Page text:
Dr. Kamell, Dr. Bodnar, Dr. Mitchell, and Dr. Rietkerk’s are trained and experienced in evaluation and treatment of general dermatologic conditions in patients of all ages, from newborns to the elderly. This includes the diagnosis, treatment and prevention of problems of the skin, hair and nails. We offer full body skin exam for evaluation of moles and other cutaneous growths for early detection of skin cancers. We manage sun damaged skin including actinic keratoses, lentigines, and seborrheic keratoses. We treat mild to severe acne and rosacea (including Isotretinoin for severe refractory or cystic acne). We diagnose and treat rashes of all kinds including eczema, psoriasis, allergic contact dermatitis, other allergic processes, autoimmune skin conditions, cutaneous manifestations of systemic diseases, and genetic skin conditions. We also manage skin infections such as warts, mollluscum, impetigo, herpes, and shingles.

A few of these are highlighted below:

Full Body Skin Exam
Nevi (Moles)
Seborrheic Keratoses
Actinic Keratoses
Basal Cell Carcinoma
Squamous Cell Carcinoma
Melanoma
Acne
Warts, Molluscum
Eczema
Psoriasis

Full Body Skin Exams

Full-body skin exams are an important tool in screening patients for benign or cancerous lesions that they may not have been able to see or recognize on their own. From head to toe and back to front, we inspect the skin for any irregular moles and other suspicious growths. This quick and painless preventive measure is an invaluable tool in the early detection of skin cancer as well as many other dermatological conditions. For those at low to average risk, an annual Full Body Skin Exam is advised. For those with personal or family history of melanoma or many irregular moles, a full body skin exam should be performed at least every six months.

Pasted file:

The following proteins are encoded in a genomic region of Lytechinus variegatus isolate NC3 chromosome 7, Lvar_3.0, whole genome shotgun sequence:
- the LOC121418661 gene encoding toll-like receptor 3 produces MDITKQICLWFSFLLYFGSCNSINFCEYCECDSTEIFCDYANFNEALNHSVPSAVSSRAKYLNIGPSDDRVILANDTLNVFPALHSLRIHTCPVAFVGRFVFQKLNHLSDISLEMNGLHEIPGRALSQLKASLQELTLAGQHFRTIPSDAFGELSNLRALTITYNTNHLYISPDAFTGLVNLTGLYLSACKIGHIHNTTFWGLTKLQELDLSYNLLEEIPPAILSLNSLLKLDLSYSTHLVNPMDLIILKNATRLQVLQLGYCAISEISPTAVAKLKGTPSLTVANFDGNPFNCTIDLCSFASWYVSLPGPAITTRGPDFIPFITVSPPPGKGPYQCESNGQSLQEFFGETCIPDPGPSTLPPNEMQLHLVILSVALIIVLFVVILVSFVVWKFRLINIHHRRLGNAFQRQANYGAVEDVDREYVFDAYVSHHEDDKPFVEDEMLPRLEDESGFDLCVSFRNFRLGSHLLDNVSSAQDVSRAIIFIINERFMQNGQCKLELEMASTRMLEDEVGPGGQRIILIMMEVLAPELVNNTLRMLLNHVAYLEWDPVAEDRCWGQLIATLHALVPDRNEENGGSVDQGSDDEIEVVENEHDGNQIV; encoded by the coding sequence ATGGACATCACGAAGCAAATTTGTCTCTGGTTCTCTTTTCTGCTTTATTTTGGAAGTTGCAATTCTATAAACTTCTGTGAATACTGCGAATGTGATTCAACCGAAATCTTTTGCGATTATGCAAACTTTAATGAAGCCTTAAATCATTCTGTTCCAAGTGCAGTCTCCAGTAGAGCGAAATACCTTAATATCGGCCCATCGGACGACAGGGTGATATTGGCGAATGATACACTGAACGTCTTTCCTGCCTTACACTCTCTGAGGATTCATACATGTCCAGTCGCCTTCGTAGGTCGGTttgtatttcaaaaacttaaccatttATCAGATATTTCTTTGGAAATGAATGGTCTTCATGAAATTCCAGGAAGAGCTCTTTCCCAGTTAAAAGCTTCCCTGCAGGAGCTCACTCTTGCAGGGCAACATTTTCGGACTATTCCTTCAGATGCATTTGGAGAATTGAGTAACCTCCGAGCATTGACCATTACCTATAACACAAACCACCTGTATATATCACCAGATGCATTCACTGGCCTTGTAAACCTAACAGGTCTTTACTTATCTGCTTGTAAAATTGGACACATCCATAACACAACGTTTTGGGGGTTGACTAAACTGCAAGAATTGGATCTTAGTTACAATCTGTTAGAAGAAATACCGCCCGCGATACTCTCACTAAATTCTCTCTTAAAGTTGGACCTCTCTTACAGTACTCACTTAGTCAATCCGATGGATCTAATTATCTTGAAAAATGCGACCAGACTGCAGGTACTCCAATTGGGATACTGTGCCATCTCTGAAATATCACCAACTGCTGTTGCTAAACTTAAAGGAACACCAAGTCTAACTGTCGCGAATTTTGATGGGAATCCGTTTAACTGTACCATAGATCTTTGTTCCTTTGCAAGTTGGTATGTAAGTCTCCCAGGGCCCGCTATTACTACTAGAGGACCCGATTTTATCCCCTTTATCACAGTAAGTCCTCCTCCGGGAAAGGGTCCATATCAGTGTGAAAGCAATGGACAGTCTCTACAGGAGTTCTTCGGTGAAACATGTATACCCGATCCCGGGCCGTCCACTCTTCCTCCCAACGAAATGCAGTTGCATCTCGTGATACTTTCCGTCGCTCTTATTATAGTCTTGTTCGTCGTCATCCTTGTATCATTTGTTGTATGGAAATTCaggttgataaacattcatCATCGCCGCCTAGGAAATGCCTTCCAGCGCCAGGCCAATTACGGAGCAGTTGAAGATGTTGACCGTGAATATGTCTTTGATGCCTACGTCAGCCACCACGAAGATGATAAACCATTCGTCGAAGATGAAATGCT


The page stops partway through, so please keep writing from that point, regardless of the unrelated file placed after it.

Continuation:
Nevi (Moles)

Moles are generally brown spots that represent proliferation of melanocytes or pigment cells in the skin. Most moles are harmless. These respect boundaries and are symmetrical or uniform in color and shape. They have sharp borders and do not grow or change. Often harmless moles which we have had for several decades gradually become raised but maintain their uniform appearance. When a mole starts to become irregular, or dysplastic, this may signify increased risk of melanoma and the mole should be evaluated. Skin biopsies to evaluate moles involve numbing the area with local anesthetic then shaving to remove the lesion, which is sent for pathology. Occasionally moles are removed with a punch biopsy which involves use of a tiny “cookie-cutter”-like instrument to remove the mole; this is repaired with sutures.

Seborrheic Keratoses

Seborrheic keratoses are noncancerous (benign) skin growths that develop in those who are genetically predisposed. They begin as brown “stuck on” flat spots which can grow rapidly and become crusty or itchy. They often appear on the back or chest, but can occur on any part of the body. Seborrheic keratoses grow slowly, in groups or singly. Most people will develop at least one seborrheic keratosis during their lifetime. Treatmetnt is not necessary, but they can be removed with cryosurgery using liquid nitrogen if they are itchy, bothersome, painful, or cosmetically disturbing.

Actinic Keratoses

Actinic keratoses (AKs) are lesions on the surface layer of the skin (epidermis) caused by chronic exposure to sunlight, particularly ultraviolet light. AKs occur when the cells that comprise 90 percent of the epidermis, the keratinocytes, change their size, shape and/or organization in a process called cutaneous dysplasia. This alters the texture of the skin surface and may extend deeper, into the dermis.

Actinic keratoses can signal increased risk of skin cancer and AKs can progress to squamous cell carcinoma, the second-most common form of epidermal skin cancer.